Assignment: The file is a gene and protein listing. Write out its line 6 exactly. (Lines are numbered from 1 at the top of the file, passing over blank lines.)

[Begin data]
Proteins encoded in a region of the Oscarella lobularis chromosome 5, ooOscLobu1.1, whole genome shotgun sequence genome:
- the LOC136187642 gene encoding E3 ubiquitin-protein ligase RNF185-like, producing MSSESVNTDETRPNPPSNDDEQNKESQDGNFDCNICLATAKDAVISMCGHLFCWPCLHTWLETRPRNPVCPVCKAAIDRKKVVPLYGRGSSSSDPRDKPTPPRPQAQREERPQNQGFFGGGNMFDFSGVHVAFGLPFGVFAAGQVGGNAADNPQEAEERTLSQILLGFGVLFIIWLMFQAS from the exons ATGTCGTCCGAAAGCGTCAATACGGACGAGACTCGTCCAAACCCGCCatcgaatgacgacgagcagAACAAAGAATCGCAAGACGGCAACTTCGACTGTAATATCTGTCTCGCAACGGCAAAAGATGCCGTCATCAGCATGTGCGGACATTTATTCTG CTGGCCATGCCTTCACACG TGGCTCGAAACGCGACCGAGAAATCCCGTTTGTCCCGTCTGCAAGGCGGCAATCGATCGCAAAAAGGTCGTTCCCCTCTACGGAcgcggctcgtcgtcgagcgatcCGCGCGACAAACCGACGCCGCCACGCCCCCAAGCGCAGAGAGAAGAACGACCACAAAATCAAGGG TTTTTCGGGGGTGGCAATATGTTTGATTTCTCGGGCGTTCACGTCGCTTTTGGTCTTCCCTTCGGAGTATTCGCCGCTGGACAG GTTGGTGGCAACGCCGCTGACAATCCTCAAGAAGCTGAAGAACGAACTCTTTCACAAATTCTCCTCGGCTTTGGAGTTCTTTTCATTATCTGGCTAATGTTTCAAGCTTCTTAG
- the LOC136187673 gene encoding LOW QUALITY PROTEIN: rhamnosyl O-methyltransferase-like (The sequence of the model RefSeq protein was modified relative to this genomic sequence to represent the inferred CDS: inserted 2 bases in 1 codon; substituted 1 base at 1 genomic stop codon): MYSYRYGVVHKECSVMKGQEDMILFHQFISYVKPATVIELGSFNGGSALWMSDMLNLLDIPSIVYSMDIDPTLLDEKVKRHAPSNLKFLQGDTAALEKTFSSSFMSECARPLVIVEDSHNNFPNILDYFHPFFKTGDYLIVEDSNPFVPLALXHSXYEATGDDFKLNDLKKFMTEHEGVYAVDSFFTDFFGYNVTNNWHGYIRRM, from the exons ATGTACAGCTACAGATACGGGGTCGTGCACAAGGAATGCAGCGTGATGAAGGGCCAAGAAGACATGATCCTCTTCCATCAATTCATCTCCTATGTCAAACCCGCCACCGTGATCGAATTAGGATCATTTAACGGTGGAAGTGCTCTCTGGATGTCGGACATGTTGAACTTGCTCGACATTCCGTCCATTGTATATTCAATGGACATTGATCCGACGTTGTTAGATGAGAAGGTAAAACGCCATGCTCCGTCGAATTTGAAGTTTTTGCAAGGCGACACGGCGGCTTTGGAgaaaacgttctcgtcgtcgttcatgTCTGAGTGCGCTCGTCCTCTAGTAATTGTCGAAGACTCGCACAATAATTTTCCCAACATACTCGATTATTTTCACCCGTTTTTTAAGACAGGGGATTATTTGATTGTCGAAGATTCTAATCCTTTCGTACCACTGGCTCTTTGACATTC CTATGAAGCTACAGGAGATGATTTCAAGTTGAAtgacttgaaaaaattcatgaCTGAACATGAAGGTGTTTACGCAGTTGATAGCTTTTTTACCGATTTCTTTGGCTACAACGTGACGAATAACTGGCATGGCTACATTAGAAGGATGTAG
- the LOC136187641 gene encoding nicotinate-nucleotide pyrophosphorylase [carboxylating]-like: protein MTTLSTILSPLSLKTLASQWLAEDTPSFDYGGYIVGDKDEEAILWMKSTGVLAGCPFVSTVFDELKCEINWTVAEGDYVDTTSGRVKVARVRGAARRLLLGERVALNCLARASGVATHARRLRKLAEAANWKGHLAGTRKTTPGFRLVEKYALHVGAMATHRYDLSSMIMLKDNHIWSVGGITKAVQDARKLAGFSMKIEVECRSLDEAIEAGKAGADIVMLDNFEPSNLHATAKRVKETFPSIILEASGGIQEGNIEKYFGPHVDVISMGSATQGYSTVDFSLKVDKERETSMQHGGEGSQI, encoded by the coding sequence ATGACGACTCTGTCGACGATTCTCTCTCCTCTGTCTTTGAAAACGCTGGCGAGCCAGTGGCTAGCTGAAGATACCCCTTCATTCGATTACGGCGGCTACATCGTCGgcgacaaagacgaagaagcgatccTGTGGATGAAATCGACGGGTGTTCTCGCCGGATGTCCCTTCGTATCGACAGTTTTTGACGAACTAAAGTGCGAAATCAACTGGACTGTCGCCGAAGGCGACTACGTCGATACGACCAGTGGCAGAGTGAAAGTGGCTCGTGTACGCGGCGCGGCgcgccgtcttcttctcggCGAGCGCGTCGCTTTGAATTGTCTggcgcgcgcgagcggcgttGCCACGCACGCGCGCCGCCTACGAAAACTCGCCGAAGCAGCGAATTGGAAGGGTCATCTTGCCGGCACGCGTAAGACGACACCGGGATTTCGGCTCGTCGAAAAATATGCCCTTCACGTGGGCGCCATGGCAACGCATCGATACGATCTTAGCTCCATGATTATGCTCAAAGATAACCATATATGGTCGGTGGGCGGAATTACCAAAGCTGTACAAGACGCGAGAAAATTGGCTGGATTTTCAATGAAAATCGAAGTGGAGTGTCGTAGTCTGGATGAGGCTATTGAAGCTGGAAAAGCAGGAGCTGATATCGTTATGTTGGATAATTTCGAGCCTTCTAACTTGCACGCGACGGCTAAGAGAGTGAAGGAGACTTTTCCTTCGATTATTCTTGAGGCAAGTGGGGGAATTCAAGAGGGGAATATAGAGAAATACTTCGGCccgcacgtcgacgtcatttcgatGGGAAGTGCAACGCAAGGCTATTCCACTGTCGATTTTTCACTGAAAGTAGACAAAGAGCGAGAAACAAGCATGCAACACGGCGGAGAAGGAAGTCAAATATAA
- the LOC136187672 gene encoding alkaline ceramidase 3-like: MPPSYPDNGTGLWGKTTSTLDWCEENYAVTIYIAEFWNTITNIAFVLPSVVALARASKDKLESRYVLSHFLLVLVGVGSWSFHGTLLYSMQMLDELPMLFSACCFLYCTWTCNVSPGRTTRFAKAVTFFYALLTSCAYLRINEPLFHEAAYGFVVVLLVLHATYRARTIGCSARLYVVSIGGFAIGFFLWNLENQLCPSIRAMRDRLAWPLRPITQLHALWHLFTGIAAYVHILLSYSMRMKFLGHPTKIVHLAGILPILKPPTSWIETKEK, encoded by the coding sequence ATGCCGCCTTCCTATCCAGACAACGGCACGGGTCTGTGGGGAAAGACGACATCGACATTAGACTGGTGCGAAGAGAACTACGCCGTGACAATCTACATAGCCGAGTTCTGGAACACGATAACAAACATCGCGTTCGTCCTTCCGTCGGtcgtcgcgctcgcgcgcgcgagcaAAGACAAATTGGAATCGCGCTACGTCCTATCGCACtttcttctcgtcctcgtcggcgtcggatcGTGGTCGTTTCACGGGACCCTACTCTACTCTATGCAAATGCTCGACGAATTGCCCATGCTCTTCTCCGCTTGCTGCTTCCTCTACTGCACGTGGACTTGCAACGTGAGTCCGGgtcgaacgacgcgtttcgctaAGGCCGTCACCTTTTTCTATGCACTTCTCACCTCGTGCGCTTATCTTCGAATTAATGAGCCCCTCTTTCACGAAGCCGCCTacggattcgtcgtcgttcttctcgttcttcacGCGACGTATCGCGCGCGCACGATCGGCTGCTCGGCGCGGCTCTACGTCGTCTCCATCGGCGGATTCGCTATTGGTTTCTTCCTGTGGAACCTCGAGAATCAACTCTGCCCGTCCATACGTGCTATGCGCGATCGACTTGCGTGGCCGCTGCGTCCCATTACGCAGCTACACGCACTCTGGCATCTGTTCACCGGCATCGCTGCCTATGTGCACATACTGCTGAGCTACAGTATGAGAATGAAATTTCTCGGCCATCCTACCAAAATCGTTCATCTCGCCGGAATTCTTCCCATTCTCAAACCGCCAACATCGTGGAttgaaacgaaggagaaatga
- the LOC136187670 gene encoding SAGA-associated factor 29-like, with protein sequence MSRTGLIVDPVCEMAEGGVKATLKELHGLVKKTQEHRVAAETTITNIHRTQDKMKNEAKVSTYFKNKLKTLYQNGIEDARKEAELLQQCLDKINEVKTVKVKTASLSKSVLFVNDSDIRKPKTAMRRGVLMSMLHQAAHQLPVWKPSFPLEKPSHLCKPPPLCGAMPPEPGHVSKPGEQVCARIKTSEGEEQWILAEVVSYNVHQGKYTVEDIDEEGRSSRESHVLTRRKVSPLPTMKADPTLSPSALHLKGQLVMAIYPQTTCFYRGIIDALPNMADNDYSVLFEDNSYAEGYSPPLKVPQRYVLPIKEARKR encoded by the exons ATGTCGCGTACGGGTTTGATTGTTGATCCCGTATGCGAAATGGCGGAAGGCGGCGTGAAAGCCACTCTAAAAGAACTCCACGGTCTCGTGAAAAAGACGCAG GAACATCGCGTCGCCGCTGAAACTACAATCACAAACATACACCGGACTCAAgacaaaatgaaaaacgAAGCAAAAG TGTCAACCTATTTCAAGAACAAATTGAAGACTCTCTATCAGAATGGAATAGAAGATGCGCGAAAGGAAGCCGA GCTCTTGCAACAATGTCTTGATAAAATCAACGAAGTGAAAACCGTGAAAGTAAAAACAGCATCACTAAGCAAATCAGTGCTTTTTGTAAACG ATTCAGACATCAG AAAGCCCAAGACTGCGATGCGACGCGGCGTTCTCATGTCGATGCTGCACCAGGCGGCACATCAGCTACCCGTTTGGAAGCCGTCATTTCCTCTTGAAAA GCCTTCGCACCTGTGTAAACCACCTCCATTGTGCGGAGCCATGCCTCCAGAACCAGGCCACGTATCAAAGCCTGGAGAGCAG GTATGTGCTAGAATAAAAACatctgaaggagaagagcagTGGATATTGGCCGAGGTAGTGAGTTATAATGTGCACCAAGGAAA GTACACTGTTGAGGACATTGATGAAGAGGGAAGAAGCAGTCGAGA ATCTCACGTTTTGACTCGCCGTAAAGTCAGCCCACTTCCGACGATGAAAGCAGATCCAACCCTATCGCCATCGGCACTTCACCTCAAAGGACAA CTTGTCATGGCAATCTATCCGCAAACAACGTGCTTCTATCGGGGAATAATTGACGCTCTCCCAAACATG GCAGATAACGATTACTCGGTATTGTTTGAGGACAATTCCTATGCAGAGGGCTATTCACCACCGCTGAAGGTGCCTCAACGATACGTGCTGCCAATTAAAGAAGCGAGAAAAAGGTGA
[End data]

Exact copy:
- the LOC136187670 gene encoding SAGA-associated factor 29-like, with protein sequence MSRTGLIVDPVCEMAEGGVKATLKELHGLVKKTQEHRVAAETTITNIHRTQDKMKNEAKVSTYFKNKLKTLYQNGIEDARKEAELLQQCLDKINEVKTVKVKTASLSKSVLFVNDSDIRKPKTAMRRGVLMSMLHQAAHQLPVWKPSFPLEKPSHLCKPPPLCGAMPPEPGHVSKPGEQVCARIKTSEGEEQWILAEVVSYNVHQGKYTVEDIDEEGRSSRESHVLTRRKVSPLPTMKADPTLSPSALHLKGQLVMAIYPQTTCFYRGIIDALPNMADNDYSVLFEDNSYAEGYSPPLKVPQRYVLPIKEARKR encoded by the exons ATGTCGCGTACGGGTTTGATTGTTGATCCCGTATGCGAAATGGCGGAAGGCGGCGTGAAAGCCACTCTAAAAGAACTCCACGGTCTCGTGAAAAAGACGCAG GAACATCGCGTCGCCGCTGAAACTACAATCACAAACATACACCGGACTCAAgacaaaatgaaaaacgAAGCAAAAG TGTCAACCTATTTCAAGAACAAATTGAAGACTCTCTATCAGAATGGAATAGAAGATGCGCGAAAGGAAGCCGA GCTCTTGCAACAATGTCTTGATAAAATCAACGAAGTGAAAACCGTGAAAGTAAAAACAGCATCACTAAGCAAATCAGTGCTTTTTGTAAACG ATTCAGACATCAG AAAGCCCAAGACTGCGATGCGACGCGGCGTTCTCATGTCGATGCTGCACCAGGCGGCACATCAGCTACCCGTTTGGAAGCCGTCATTTCCTCTTGAAAA GCCTTCGCACCTGTGTAAACCACCTCCATTGTGCGGAGCCATGCCTCCAGAACCAGGCCACGTATCAAAGCCTGGAGAGCAG GTATGTGCTAGAATAAAAACatctgaaggagaagagcagTGGATATTGGCCGAGGTAGTGAGTTATAATGTGCACCAAGGAAA GTACACTGTTGAGGACATTGATGAAGAGGGAAGAAGCAGTCGAGA ATCTCACGTTTTGACTCGCCGTAAAGTCAGCCCACTTCCGACGATGAAAGCAGATCCAACCCTATCGCCATCGGCACTTCACCTCAAAGGACAA CTTGTCATGGCAATCTATCCGCAAACAACGTGCTTCTATCGGGGAATAATTGACGCTCTCCCAAACATG GCAGATAACGATTACTCGGTATTGTTTGAGGACAATTCCTATGCAGAGGGCTATTCACCACCGCTGAAGGTGCCTCAACGATACGTGCTGCCAATTAAAGAAGCGAGAAAAAGGTGA